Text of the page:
calculated by repeating the procedure.
The xpositive side of the two lens profiles is
calculated according to the above procedure. The
other side of the lens is obtained by symmetry.
Generally the lens obtained with this procedure is not
normal to the z axis at x = 0 and so a discontinuity of
the derivative of the profile may exist. To get lens
profiles that are normal to the z axis at x = 0 it is
necessary to iterate the design procedure with different initial points N and X. First point N can be
kept in its initial position and point X is moved along
the hyperbola IXI? '  XI? I = 9'/2 until the leftmost
surface of the lens is normal to the z axis at x = 0
(more than a single solution can exist). Observe
that the tendue of X,, is the same for different
positions of X along the hyperbola. Second point X
is kept constant and point N is moved along the
hyperbola INS'  INS = /2 until the rightmost
surface of the lens is normal to the z axis at x = 0.
By iteration of this procedure it is possible to find a
lens with both surfaces normal to the z axis at x = 0.
Finally, when the xpositive side of the lens is designed such that the surfaces are normal to the z axis
at x = 0, the xnegative side of the lens is obtained by
symmetry, as we said above.
Generally there is not a single solution. To choose
the best solution it is possible to consider other
features of the lenses, for instance, their performance
as 3D lenses, or the thickness at the center of the lens,
etc. The thinnest lens is that in which N coincides
with X. This is not necessarily the best solution.
This design procedure ensures that manifolds a.i
and ad (see Fig. 4) are the same except for a small
subset of rays crossing the central region of the lens.
In order to study this small subset of rays assume
that the xpositive side of the lens is designed so that
both surfaces of the lens are normal to the z axis at
x = 0. The design procedure ensures that all rays of
Delhi impinging on the entry aperture from points N to
3054
APPLIED OPTICS / Vol. 31, No. 16 / 1 June 1992
S
SI
Fig. 6. Construction of the lens at the center, where the method
requires an additional degree of freedom for obtaining an ideal
nonimaging concentrator rigorously. In practice this additional
degree of freedom is not needed and ray tracing shows that the
resulting lenses cannot be distinguished from ideal concentrators.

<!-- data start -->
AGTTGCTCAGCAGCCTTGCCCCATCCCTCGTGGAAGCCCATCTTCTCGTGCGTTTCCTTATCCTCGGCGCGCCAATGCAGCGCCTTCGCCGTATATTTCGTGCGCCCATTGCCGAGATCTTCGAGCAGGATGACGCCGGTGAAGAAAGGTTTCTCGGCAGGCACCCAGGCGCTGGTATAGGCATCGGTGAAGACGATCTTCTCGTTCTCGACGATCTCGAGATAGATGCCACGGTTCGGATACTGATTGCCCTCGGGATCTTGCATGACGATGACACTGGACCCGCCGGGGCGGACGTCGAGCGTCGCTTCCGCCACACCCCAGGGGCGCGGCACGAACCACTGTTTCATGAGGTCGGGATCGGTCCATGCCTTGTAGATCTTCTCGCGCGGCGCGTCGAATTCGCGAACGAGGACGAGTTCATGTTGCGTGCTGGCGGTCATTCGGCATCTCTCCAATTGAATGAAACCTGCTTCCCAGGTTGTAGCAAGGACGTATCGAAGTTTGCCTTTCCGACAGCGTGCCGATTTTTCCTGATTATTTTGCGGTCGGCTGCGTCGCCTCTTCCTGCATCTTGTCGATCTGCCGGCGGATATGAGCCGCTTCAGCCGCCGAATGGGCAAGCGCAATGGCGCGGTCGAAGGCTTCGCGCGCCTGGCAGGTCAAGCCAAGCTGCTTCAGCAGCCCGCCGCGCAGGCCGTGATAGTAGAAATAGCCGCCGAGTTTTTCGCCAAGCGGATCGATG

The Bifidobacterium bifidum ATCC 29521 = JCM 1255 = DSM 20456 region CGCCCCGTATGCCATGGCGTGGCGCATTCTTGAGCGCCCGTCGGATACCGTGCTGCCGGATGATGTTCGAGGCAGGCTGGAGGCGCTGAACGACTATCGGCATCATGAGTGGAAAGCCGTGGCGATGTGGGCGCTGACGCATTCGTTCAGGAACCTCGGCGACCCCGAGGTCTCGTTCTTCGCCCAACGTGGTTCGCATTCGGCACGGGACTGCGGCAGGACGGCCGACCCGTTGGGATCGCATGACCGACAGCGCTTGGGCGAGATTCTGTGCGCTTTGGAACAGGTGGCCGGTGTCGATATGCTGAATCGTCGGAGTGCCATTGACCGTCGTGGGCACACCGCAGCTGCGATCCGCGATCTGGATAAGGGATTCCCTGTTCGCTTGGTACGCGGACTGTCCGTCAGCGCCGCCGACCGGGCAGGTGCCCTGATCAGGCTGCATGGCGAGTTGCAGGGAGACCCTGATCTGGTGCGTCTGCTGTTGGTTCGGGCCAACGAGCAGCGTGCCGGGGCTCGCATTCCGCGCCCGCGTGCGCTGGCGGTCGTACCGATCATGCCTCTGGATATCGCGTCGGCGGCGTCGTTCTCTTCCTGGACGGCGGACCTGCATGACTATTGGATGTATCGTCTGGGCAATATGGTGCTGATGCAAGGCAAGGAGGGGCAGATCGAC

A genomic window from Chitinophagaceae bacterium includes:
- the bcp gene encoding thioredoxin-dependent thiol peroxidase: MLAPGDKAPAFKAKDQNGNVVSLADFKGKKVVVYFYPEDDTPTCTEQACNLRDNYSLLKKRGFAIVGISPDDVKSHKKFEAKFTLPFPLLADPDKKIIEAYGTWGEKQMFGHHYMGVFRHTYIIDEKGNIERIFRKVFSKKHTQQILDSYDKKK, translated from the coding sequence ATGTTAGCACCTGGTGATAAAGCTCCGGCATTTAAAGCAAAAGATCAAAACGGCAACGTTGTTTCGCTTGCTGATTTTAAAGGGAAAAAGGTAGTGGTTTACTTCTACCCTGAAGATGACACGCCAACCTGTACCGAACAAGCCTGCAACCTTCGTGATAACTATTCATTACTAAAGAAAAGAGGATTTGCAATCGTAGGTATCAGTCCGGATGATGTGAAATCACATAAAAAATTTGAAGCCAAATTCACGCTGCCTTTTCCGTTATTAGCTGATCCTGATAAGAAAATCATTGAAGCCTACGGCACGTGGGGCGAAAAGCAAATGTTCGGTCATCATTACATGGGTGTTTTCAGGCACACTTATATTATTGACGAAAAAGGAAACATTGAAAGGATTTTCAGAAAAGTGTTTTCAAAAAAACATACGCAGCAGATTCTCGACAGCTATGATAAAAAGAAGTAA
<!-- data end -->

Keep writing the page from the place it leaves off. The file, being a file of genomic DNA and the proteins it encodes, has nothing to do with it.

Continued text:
L (see Fig. 6) are rays of 4 after crossing the lens.
The same can be said about the rays that cross the
lens through the portion XZ of the rightmost surface
of the lens. The design also ensures that the rays of
aXi coming from S' and impinging on the portion CIL
of the leftmost surface of the lens become rays of &//4
(in the case shown in Fig. 6 these rays are focused at
R), and that the rays crossing CZ (the rightmost
surface) and focused to R' are rays of aXJ coming
from S. Let us construct the xnegative side of the
lens by symmetry with respect to the z axis. The
design method does not ensure that the rays from S
impinging on the lens through C1L (these rays belong
to Xi) will be imaged at R' with the exception of two
of these rays: those crossing points C and L (see
Fig. 7). The same fact can be viewed at the exit
aperture of the lens. There is no evidence that rays
focused to R from CrZ are rays coming from S', with
the exception of the rays crossing points Cr and Z.
The portions CIL and CrZ are determined fully by the
design procedure so there are no more degrees of
freedom to solve this problem unless we accept, for
example, the existence of an additional small lens
(with a different refractive index) between Q and Q'.
IP
X
I.
XL
*y

Fig. 7. Method ensures that the part of #i represented with a
solid line in this figure is transformed by the lens in rays of w~.
Ray tracing shows that, in the studied cases, the remaining rays of
a1 are also transformed in rays of A~. XL is the x coordinate of
point L.
In practice this problem does not exist, and the rays
impinging on the lens through CIL and coming from
S result in being focused to point R' up to the
accuracy of the raytracing program (a similar thing
happens with the rays focused to R and crossing CrZ),
so a81 = a//4 in 2D geometry. Nevertheless we
cannot establish rigorously that this method ensures
Since this fact has no practical
that &1 = aRX.
importance we shall proceed as if d1i and aWo were
absolutely the same manifold of rays (in 2D geometry). The edgeray theorem establishes that a.1 =
&,'0 is a sufficient condition to obtain Xi =.
In any case it would not be critical even if a,1 •
aX, at the central regions of the profiles because
these central regions do not generate an important
amount of area of the 3D concentrators when these
concentrators are generated by rotational symmetry
around the z axis.
The xnegative side of the lens can also be generated by using the same procedure by which the